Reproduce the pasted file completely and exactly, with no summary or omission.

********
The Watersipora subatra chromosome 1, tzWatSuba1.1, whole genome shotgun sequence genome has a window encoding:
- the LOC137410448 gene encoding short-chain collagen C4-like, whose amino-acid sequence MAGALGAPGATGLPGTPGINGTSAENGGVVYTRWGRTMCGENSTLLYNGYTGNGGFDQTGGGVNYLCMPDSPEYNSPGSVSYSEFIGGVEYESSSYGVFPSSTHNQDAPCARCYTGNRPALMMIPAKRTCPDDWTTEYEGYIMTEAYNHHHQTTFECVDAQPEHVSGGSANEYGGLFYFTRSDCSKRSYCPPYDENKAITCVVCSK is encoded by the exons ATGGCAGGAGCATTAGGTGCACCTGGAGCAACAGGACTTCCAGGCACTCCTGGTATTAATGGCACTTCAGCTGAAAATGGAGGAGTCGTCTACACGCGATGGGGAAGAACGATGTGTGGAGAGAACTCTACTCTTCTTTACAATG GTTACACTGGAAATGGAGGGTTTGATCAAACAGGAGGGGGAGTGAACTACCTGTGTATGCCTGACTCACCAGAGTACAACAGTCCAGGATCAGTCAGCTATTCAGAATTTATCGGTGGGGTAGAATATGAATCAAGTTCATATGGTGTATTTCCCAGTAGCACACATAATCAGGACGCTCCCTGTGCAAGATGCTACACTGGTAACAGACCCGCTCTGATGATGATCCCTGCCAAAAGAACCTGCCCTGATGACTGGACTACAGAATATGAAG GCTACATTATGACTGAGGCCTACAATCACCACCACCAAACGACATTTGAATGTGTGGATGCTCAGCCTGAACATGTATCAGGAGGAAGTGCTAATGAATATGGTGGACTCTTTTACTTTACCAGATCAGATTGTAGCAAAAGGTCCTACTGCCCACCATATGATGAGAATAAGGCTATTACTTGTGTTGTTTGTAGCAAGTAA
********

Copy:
The Watersipora subatra chromosome 1, tzWatSuba1.1, whole genome shotgun sequence genome has a window encoding:
- the LOC137410448 gene encoding short-chain collagen C4-like, whose amino-acid sequence MAGALGAPGATGLPGTPGINGTSAENGGVVYTRWGRTMCGENSTLLYNGYTGNGGFDQTGGGVNYLCMPDSPEYNSPGSVSYSEFIGGVEYESSSYGVFPSSTHNQDAPCARCYTGNRPALMMIPAKRTCPDDWTTEYEGYIMTEAYNHHHQTTFECVDAQPEHVSGGSANEYGGLFYFTRSDCSKRSYCPPYDENKAITCVVCSK is encoded by the exons ATGGCAGGAGCATTAGGTGCACCTGGAGCAACAGGACTTCCAGGCACTCCTGGTATTAATGGCACTTCAGCTGAAAATGGAGGAGTCGTCTACACGCGATGGGGAAGAACGATGTGTGGAGAGAACTCTACTCTTCTTTACAATG GTTACACTGGAAATGGAGGGTTTGATCAAACAGGAGGGGGAGTGAACTACCTGTGTATGCCTGACTCACCAGAGTACAACAGTCCAGGATCAGTCAGCTATTCAGAATTTATCGGTGGGGTAGAATATGAATCAAGTTCATATGGTGTATTTCCCAGTAGCACACATAATCAGGACGCTCCCTGTGCAAGATGCTACACTGGTAACAGACCCGCTCTGATGATGATCCCTGCCAAAAGAACCTGCCCTGATGACTGGACTACAGAATATGAAG GCTACATTATGACTGAGGCCTACAATCACCACCACCAAACGACATTTGAATGTGTGGATGCTCAGCCTGAACATGTATCAGGAGGAAGTGCTAATGAATATGGTGGACTCTTTTACTTTACCAGATCAGATTGTAGCAAAAGGTCCTACTGCCCACCATATGATGAGAATAAGGCTATTACTTGTGTTGTTTGTAGCAAGTAA